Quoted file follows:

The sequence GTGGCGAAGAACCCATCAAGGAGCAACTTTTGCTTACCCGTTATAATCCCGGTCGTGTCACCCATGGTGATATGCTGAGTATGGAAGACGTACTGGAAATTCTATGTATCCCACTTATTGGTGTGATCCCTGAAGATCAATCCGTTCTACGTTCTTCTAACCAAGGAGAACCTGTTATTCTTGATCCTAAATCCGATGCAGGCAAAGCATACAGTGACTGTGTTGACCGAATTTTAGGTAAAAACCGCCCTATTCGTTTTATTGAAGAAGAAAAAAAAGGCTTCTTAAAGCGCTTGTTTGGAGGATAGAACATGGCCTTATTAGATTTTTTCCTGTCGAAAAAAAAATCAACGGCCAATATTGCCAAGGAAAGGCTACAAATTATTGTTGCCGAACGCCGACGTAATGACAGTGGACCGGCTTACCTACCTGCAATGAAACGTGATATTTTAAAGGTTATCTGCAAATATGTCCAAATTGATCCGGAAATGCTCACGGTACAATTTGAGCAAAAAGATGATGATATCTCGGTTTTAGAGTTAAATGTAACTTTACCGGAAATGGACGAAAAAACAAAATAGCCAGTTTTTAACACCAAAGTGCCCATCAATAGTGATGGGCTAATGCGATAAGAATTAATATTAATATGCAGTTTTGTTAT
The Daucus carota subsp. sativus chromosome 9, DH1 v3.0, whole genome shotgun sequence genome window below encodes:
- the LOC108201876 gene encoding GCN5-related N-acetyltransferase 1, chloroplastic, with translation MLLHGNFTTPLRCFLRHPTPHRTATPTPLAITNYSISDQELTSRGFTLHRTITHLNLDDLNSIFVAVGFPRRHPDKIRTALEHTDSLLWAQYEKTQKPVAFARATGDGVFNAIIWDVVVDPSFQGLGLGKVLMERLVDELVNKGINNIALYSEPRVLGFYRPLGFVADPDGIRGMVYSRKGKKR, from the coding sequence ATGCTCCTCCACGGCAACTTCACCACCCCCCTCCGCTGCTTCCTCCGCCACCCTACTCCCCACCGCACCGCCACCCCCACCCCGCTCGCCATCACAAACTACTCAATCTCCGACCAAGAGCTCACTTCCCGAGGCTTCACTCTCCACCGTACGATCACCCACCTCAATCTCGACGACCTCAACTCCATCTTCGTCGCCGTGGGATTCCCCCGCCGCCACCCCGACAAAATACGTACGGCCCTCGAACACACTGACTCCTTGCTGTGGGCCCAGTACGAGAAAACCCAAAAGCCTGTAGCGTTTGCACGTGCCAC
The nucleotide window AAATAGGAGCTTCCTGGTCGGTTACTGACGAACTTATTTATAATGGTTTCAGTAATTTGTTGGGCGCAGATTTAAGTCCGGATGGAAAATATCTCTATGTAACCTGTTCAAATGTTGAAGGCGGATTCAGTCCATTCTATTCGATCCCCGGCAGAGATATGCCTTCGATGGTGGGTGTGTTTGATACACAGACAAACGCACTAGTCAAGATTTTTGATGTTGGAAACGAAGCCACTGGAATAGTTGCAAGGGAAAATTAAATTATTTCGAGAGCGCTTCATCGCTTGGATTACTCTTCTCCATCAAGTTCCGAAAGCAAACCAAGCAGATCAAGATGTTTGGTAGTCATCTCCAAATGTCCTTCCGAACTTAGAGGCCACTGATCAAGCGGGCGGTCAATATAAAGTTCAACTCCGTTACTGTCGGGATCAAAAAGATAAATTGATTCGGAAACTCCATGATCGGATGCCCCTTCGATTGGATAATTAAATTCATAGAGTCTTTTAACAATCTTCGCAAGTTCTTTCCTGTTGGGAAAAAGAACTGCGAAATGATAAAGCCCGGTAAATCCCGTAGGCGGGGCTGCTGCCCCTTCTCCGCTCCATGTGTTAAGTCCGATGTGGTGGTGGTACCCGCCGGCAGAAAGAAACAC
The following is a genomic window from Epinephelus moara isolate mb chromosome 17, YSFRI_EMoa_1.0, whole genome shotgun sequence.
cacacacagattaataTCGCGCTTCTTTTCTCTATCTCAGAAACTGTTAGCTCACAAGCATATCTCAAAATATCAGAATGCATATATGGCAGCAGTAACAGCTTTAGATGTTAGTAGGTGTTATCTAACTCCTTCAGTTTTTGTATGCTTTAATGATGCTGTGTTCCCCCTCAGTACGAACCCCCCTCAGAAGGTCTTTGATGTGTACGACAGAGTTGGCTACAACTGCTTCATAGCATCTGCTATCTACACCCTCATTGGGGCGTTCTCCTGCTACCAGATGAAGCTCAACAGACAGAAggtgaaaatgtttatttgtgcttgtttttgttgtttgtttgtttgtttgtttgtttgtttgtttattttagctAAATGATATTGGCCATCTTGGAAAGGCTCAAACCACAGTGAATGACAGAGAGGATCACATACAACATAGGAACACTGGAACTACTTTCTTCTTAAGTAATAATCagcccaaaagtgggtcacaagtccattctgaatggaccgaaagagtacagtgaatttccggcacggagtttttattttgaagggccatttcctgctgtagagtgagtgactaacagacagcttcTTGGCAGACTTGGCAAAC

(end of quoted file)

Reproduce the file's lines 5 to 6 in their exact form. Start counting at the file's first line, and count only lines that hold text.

The following is a genomic window from Epinephelus moara isolate mb chromosome 17, YSFRI_EMoa_1.0, whole genome shotgun sequence.
cacacacagattaataTCGCGCTTCTTTTCTCTATCTCAGAAACTGTTAGCTCACAAGCATATCTCAAAATATCAGAATGCATATATGGCAGCAGTAACAGCTTTAGATGTTAGTAGGTGTTATCTAACTCCTTCAGTTTTTGTATGCTTTAATGATGCTGTGTTCCCCCTCAGTACGAACCCCCCTCAGAAGGTCTTTGATGTGTACGACAGAGTTGGCTACAACTGCTTCATAGCATCTGCTATCTACACCCTCATTGGGGCGTTCTCCTGCTACCAGATGAAGCTCAACAGACAGAAggtgaaaatgtttatttgtgcttgtttttgttgtttgtttgtttgtttgtttgtttgtttgtttattttagctAAATGATATTGGCCATCTTGGAAAGGCTCAAACCACAGTGAATGACAGAGAGGATCACATACAACATAGGAACACTGGAACTACTTTCTTCTTAAGTAATAATCagcccaaaagtgggtcacaagtccattctgaatggaccgaaagagtacagtgaatttccggcacggagtttttattttgaagggccatttcctgctgtagagtgagtgactaacagacagcttcTTGGCAGACTTGGCAAAC